Poem of the Week | March 30, 2015

This week we’re delighted to feature a poem by Phillip B. Williams, a finalist of our 2014 Editors’ Prize. Williams is a Chicago, Illinois native and the author of the forthcoming book of poems Thief in the Interior (Alice James Books, 2016). He’s also co-authored a book of poems and conversations called Prime (Sibling Rivalry Press). He is a Cave Canem graduate and received scholarships from Bread Loaf Writers Conference and a 2013 Ruth Lilly Fellowship. His work has appeared or is forthcoming in Anti-, Callaloo, Kenyon Review Online, Poetry, The Southern Review, West Branch and others. Phillip received his MFA in Writing from the Washington University in St. Louis. He is the poetry editor of the online journal Vinyl Poetry.
Author’s note:

I wrote “The Fawn” hoping to write a poem that could be taken on its own merit as mix between two realities. I wanted to have the supernatural, the surreal, happen and test the limits of human imagination’s training of turning everything unfamiliar or impossible in a symbol. It’s how we are taught in school, I suppose, and that training has burdened me as I fought through poems and stories asking “Well what does that really mean? What does that object or animal truly represent?” It seems unlikely that this literal reading of the fantastic can be taken without readers wanting to connect the dots beyond what few dots are connected here. The six-headed deer will become a candelabra of motherhood, some beastly representation of family drama. The family represented here will be read as the “real” story simply surrounded by fantasy that only reimagines the family. It’s a poem that I will use as a foundational text as I explore how to move through my own myth making and attempt to merge worlds, incidences, locations, and circumstances without allowing (at least not easily) the reader to trust more in themselves (creating symbols), forcing them to trust more so in me (what I give is all that is required).


The Fawn


The six-headed deer casts a strict shadow
in my mind where moonlight is the only light.
Umbra of reach. Umbra of letting go. The deer
bows its six chins to open its closed bud of horns
into a single crown, into a weight that can hold
nothing inside. It holds nothing, not even air
that is so easy to hold and not hold. When the yellow
moon arcs bright overhead the deer’s shadow
stretches over the stiff grass like an engorged timeline.
Umbra of measure. Umbra like a puddle
the deer could sip with its six heads, black water
falling from the mouths. The crown’s shadow draws
sharp points, a tree of every family the moon
has ever covered, a father and mother at the tip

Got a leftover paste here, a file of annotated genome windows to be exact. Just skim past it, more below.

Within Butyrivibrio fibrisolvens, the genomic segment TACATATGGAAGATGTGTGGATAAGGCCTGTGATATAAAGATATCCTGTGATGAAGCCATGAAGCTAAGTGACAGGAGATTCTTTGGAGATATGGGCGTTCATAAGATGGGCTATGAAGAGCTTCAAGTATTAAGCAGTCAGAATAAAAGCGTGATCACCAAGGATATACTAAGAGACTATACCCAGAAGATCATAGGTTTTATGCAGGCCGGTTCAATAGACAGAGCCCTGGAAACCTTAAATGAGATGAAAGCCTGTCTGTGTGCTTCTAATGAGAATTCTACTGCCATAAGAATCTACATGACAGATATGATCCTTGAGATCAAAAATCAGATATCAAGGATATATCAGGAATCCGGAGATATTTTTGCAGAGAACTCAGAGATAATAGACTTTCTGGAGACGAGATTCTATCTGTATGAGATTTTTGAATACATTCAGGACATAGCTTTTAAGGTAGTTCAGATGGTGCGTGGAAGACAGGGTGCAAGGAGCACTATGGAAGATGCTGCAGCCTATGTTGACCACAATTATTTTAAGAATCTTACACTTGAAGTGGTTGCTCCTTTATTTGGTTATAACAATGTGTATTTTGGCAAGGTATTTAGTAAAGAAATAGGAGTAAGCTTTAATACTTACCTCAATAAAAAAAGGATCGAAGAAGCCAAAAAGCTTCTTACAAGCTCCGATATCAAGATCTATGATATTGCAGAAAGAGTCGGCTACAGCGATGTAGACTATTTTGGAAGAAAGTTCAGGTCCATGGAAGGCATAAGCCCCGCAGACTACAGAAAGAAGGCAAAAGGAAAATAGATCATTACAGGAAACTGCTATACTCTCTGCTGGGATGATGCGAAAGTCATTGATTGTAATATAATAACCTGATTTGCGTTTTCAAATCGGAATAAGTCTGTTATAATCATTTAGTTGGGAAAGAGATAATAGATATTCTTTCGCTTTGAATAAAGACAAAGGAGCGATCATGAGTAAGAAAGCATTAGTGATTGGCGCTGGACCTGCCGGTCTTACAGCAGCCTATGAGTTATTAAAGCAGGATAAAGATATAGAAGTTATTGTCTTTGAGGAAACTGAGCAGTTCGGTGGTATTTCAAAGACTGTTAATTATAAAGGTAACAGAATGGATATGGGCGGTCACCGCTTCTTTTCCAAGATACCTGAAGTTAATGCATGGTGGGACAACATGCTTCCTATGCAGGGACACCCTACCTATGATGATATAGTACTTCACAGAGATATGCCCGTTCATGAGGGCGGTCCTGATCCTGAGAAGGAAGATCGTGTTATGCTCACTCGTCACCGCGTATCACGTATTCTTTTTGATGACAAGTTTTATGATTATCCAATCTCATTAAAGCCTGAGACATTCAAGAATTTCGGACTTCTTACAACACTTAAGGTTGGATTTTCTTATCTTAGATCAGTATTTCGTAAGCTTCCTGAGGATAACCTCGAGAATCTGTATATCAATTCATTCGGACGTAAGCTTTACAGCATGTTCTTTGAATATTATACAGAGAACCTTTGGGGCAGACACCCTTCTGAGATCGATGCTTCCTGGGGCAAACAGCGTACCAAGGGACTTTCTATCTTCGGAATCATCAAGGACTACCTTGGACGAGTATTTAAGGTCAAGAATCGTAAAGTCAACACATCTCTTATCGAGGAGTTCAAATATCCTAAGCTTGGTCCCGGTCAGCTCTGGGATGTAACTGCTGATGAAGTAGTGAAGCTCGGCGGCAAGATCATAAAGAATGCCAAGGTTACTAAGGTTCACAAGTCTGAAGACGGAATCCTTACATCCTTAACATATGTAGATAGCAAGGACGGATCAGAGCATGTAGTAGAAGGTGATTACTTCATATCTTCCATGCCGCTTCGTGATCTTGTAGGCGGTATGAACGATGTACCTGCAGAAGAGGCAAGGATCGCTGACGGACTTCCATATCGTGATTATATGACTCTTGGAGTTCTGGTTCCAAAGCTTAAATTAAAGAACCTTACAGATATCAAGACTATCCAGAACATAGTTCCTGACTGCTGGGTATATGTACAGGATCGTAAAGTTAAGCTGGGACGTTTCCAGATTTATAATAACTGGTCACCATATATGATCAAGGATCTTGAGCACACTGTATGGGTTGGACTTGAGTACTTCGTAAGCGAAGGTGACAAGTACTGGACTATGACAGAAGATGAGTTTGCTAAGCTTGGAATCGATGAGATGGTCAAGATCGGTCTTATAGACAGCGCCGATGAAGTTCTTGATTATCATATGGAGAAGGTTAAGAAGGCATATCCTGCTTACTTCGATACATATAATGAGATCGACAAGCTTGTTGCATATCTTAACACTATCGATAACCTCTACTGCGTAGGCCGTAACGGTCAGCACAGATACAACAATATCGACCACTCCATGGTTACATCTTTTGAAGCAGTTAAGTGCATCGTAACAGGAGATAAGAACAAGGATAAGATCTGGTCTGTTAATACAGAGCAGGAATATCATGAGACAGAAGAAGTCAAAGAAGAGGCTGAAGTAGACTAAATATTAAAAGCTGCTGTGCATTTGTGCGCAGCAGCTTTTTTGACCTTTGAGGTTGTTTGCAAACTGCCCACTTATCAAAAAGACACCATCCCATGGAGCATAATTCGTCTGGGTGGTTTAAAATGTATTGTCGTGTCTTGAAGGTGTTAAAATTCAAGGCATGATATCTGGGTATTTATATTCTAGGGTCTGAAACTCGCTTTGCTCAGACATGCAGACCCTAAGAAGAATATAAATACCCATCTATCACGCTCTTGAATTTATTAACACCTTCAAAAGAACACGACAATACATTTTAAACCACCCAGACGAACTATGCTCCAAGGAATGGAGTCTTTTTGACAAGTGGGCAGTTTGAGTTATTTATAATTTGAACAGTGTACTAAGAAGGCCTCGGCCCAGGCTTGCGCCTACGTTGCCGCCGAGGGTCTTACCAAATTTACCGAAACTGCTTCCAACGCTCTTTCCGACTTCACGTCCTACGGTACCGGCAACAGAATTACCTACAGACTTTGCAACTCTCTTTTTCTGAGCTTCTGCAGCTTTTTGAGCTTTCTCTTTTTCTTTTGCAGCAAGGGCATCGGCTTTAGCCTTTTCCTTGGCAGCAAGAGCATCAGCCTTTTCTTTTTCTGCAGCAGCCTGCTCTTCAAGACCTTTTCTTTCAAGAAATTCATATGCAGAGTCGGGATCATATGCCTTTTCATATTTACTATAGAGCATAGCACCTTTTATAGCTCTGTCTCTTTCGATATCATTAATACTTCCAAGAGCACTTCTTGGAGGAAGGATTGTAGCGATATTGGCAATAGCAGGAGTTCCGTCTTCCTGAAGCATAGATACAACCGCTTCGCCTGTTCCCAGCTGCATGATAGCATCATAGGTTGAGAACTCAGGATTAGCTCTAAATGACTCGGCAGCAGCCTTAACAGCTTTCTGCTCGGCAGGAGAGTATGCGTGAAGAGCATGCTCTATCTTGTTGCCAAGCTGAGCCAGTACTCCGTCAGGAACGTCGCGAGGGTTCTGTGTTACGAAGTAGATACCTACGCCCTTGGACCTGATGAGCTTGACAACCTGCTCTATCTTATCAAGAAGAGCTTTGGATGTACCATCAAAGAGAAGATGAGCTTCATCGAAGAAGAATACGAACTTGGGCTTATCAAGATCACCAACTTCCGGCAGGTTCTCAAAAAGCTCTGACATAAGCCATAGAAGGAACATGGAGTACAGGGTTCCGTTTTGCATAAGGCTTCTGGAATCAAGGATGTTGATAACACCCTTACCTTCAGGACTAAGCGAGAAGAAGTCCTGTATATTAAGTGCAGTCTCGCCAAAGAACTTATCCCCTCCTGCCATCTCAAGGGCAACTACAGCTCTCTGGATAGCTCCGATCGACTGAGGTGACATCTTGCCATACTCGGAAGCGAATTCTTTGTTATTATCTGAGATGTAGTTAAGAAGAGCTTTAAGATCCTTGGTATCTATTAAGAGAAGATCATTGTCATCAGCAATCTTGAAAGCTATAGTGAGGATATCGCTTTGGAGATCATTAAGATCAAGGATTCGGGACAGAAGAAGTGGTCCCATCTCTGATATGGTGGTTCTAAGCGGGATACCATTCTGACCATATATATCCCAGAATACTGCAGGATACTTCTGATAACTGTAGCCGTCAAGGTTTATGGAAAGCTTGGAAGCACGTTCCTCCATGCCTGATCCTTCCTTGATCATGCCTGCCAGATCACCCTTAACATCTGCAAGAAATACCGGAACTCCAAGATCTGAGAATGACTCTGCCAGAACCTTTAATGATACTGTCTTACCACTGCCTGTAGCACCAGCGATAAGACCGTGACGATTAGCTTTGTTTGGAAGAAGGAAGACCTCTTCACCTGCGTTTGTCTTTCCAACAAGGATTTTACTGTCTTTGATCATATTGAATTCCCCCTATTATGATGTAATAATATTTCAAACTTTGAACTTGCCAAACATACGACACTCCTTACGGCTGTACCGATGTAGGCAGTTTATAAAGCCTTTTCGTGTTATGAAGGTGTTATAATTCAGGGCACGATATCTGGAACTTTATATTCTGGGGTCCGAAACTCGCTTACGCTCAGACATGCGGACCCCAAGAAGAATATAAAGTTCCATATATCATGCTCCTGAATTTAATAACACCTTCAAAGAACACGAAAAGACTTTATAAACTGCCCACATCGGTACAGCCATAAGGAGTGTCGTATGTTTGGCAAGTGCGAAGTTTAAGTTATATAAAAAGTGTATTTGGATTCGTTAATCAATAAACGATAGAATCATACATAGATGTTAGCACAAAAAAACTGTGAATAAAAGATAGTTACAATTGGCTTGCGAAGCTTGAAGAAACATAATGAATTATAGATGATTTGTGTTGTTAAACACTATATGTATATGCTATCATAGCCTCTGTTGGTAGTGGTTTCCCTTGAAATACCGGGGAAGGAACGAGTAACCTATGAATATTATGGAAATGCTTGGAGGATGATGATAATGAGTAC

of each branch. When the deer heads tremble—it is cold
in the mind—the fathers and the mothers occupy
different sides from where they started.
I got my sister that way but in that story only
our father swapped branches, our mothers as frozen
as the one deer head that has ceased moving, dead now
or sleeping while the others turn to the child deer,
turn to the brown, white-spotted fawn, to the hornless
thing laying not far off from the mother deer
and her many heads, her breasts full of dark water
that the fawn has never drank and the water
dripping down to the stiff grass in the yellow
light of the moon. The brown fawn has found itself
a bed of roses to rest in. The roses’ thorns make
the petal’s silk seem softer in contrast, one intensifying
the other. The fawn licks blood from its thorn-
pricked legs, hair slicked down from the thick wet
of fawn spit that the moon cannot make a mirror of.
The fawn stands and its own shadow lies now,
stubborn-like, a contradiction, while too the roses lie
still-warm and unfolding the way a crumbled man unfolds
from a dream that has crumbled him, for what is buried
in his thinking has tried to come out but failed,
this time has failed. Was his the face my sister saw
in that other story, a face she would never see again
except in a mirror, a mirror in which she looked
for herself but only saw him, his eyes a perplexing yellow,
his skin ashen as though embraced by the final season?
And now the crownless fawn stumbles toward its mother.
Their shadows mix as the fawn on branch-thin legs
walks to the dead or sleeping head that has not looked up
for some time and licks the muzzle. What if that deer head
opens its eyes and lifts its chin, opens
its mouth at a speed so slow it deserves a sound
though there will be no sound except from the tremble
of the deer’s many heads, their thick horns
clattering, the crown shattering, the branches reconfigured
again, their roots a beast, as hidden kin bloom in the cold
and that large mother stomps in the cold-caught mind?